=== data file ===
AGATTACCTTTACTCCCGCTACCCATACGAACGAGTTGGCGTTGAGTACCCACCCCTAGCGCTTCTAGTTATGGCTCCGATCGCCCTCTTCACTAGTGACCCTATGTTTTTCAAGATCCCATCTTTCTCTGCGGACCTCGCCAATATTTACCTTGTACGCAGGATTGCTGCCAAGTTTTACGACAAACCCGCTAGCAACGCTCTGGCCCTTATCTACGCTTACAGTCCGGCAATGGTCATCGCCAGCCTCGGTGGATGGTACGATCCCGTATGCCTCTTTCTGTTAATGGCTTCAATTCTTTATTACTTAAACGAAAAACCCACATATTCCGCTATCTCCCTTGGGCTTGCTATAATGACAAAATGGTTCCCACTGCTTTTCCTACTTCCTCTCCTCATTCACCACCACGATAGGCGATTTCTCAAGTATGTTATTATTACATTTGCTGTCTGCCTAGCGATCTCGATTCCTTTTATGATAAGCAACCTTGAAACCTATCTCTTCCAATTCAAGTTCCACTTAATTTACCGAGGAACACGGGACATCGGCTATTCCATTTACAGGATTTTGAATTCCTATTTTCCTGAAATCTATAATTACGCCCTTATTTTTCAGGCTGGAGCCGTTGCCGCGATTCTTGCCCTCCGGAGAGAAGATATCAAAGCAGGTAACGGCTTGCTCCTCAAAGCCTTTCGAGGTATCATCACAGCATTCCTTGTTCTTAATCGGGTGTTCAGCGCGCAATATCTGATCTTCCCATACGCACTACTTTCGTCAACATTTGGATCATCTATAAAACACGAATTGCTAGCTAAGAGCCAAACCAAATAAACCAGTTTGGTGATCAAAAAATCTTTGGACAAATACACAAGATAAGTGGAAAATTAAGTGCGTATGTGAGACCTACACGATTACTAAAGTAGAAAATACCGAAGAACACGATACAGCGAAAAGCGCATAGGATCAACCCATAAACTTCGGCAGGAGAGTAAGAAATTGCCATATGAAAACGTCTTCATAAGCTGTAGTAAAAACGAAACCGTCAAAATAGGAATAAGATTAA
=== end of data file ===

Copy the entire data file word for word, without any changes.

AGATTACCTTTACTCCCGCTACCCATACGAACGAGTTGGCGTTGAGTACCCACCCCTAGCGCTTCTAGTTATGGCTCCGATCGCCCTCTTCACTAGTGACCCTATGTTTTTCAAGATCCCATCTTTCTCTGCGGACCTCGCCAATATTTACCTTGTACGCAGGATTGCTGCCAAGTTTTACGACAAACCCGCTAGCAACGCTCTGGCCCTTATCTACGCTTACAGTCCGGCAATGGTCATCGCCAGCCTCGGTGGATGGTACGATCCCGTATGCCTCTTTCTGTTAATGGCTTCAATTCTTTATTACTTAAACGAAAAACCCACATATTCCGCTATCTCCCTTGGGCTTGCTATAATGACAAAATGGTTCCCACTGCTTTTCCTACTTCCTCTCCTCATTCACCACCACGATAGGCGATTTCTCAAGTATGTTATTATTACATTTGCTGTCTGCCTAGCGATCTCGATTCCTTTTATGATAAGCAACCTTGAAACCTATCTCTTCCAATTCAAGTTCCACTTAATTTACCGAGGAACACGGGACATCGGCTATTCCATTTACAGGATTTTGAATTCCTATTTTCCTGAAATCTATAATTACGCCCTTATTTTTCAGGCTGGAGCCGTTGCCGCGATTCTTGCCCTCCGGAGAGAAGATATCAAAGCAGGTAACGGCTTGCTCCTCAAAGCCTTTCGAGGTATCATCACAGCATTCCTTGTTCTTAATCGGGTGTTCAGCGCGCAATATCTGATCTTCCCATACGCACTACTTTCGTCAACATTTGGATCATCTATAAAACACGAATTGCTAGCTAAGAGCCAAACCAAATAAACCAGTTTGGTGATCAAAAAATCTTTGGACAAATACACAAGATAAGTGGAAAATTAAGTGCGTATGTGAGACCTACACGATTACTAAAGTAGAAAATACCGAAGAACACGATACAGCGAAAAGCGCATAGGATCAACCCATAAACTTCGGCAGGAGAGTAAGAAATTGCCATATGAAAACGTCTTCATAAGCTGTAGTAAAAACGAAACCGTCAAAATAGGAATAAGATTAA